NGC Certifies New 2010 Cents
Posted on 1/27/2010
The numismatic press recently announced that the new 2010 cents having a shield reverse were inexplicably released in Puerto Rico in advance of their scheduled February release date. NGC has received a number of these for certification, and the novelty of these coins makes them worthy of comment. The obverse remains unchanged from recent years, with the exception of some sharpening of the initials “VDB” at the truncation of Lincoln’s bust. The reverse has been replaced entirely, representing a retirement of the 50-year-old Lincoln Memorial design and last year’s four commemorative types. In their place is a Union shield of thirteen vertical stripes topped by a chief bearing the incuse legend E PLURIBUS UNUM. The value ONE CENT is inscribed in relief on a banner superimposed across the vertical stripes. The legend UNITED STATES OF AMERICA appears around the upper periphery in raised letters, while the initials “LB” of the designer (Lyndall Bass) and “JLM” of the sculptor (Joseph Menna) are beneath the banner at either side of the shield.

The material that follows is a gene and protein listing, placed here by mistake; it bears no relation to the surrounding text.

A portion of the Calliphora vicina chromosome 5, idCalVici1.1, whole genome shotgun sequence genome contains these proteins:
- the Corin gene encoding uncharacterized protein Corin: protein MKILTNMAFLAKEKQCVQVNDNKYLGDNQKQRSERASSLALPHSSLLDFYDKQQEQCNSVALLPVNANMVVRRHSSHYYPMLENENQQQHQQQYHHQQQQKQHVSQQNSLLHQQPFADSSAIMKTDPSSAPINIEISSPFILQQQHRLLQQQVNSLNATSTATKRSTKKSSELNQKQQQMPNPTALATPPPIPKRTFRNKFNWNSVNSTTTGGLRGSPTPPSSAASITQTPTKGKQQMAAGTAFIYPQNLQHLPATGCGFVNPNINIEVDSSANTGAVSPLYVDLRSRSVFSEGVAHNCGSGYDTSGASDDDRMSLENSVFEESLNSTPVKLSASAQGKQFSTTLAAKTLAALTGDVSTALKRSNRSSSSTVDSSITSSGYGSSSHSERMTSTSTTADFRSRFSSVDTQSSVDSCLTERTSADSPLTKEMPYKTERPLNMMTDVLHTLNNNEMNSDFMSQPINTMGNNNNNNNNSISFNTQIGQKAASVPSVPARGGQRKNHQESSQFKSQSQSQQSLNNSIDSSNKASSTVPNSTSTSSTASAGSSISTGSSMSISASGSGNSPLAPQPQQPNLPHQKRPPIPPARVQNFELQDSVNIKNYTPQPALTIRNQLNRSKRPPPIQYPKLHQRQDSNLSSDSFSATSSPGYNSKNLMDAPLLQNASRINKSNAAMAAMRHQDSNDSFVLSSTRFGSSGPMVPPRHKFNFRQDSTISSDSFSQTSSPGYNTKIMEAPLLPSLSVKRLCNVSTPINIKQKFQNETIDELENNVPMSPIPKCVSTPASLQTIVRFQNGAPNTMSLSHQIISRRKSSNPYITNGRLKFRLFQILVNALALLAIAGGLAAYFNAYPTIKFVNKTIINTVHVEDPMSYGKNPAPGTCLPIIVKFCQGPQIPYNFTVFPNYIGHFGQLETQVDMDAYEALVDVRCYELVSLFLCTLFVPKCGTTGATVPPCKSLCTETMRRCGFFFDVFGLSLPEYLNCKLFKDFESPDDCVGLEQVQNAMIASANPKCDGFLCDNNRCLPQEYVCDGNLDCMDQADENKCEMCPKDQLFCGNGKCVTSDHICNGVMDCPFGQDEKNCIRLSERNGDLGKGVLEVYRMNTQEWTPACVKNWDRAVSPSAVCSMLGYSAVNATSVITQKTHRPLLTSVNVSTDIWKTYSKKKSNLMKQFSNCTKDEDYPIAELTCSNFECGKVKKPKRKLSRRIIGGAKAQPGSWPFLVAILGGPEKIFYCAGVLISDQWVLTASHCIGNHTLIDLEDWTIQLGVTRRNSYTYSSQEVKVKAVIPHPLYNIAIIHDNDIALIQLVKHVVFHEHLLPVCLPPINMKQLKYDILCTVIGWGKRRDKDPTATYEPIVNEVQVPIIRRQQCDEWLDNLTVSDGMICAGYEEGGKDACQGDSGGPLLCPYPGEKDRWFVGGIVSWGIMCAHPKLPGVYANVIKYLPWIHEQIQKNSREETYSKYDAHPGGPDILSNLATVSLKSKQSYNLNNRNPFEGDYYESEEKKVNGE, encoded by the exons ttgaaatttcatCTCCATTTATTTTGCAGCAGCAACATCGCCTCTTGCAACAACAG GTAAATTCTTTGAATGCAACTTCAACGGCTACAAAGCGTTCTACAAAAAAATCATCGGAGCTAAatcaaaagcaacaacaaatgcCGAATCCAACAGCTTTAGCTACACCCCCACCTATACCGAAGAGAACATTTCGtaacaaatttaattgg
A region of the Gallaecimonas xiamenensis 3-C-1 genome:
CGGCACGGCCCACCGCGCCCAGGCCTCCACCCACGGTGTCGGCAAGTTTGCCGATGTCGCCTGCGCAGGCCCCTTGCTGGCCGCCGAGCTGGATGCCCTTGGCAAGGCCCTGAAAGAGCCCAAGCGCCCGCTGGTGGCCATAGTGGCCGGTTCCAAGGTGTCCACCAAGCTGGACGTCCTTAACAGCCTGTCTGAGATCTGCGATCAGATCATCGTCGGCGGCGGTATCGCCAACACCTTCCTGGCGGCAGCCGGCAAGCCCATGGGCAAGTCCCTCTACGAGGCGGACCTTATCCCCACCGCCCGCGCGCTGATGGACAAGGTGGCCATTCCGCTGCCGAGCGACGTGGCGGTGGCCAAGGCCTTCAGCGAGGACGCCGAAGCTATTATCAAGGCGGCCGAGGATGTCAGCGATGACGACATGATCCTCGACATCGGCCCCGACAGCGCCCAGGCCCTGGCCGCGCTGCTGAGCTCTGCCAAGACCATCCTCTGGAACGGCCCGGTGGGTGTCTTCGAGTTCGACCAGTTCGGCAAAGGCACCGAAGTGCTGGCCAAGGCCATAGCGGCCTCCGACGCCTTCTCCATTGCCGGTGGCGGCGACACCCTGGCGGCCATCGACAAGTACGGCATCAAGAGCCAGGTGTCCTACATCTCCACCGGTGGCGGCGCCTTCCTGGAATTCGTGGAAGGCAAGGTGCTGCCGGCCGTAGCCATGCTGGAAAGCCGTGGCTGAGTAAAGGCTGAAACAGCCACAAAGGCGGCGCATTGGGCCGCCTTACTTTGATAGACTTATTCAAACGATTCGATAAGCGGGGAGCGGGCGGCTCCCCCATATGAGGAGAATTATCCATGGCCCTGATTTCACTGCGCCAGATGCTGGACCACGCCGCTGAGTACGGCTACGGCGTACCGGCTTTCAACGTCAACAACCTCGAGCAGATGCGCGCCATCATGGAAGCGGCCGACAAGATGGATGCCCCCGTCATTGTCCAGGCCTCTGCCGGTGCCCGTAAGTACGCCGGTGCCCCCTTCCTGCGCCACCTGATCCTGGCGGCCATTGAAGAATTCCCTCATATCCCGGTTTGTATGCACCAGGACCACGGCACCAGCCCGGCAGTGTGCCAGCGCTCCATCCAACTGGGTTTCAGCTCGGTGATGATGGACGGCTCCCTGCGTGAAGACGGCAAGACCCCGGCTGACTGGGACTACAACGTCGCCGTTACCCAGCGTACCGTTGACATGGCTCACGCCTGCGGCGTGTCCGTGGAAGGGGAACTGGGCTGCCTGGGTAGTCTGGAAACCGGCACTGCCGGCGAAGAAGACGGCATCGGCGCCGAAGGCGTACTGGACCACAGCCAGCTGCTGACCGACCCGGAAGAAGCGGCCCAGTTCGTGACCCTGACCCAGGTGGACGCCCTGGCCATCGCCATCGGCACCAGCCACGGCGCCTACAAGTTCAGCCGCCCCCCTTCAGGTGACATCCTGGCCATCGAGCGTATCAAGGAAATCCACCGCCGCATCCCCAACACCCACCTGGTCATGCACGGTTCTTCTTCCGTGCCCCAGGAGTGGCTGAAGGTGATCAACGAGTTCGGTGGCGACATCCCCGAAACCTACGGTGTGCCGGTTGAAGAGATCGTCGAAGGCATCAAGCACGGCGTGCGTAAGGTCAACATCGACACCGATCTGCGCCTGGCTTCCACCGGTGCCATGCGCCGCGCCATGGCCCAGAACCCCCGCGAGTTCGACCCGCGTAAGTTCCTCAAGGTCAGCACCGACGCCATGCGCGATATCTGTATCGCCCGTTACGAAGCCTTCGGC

This design is not entirely original, as it closely resembles pattern cents designed and sculpted by Charles E. Barber in 1896 (numbers J-1767 through 1769 in the Judd pattern book). Unlike the originals, however, the new 2010 cents omit the traditional visual language of heraldry in which white stripes are represented by a plain texture, red stripes are represented by fine, vertical lines within them and the blue chief is represented by horizontal lines. The new cent has the “red” stripes in faintly higher relief that is observable only with close examination, while the chief is not colored heraldically at all. The impression is thus given that the entire shield is of a single color, the lack of distinction being particularly egregious with respect to the stripes.
Collectors, of course, are simply pleased to have something new for their sets. How long this design will be utilized, with the cent itself on the endangered list, is anyone’s guess.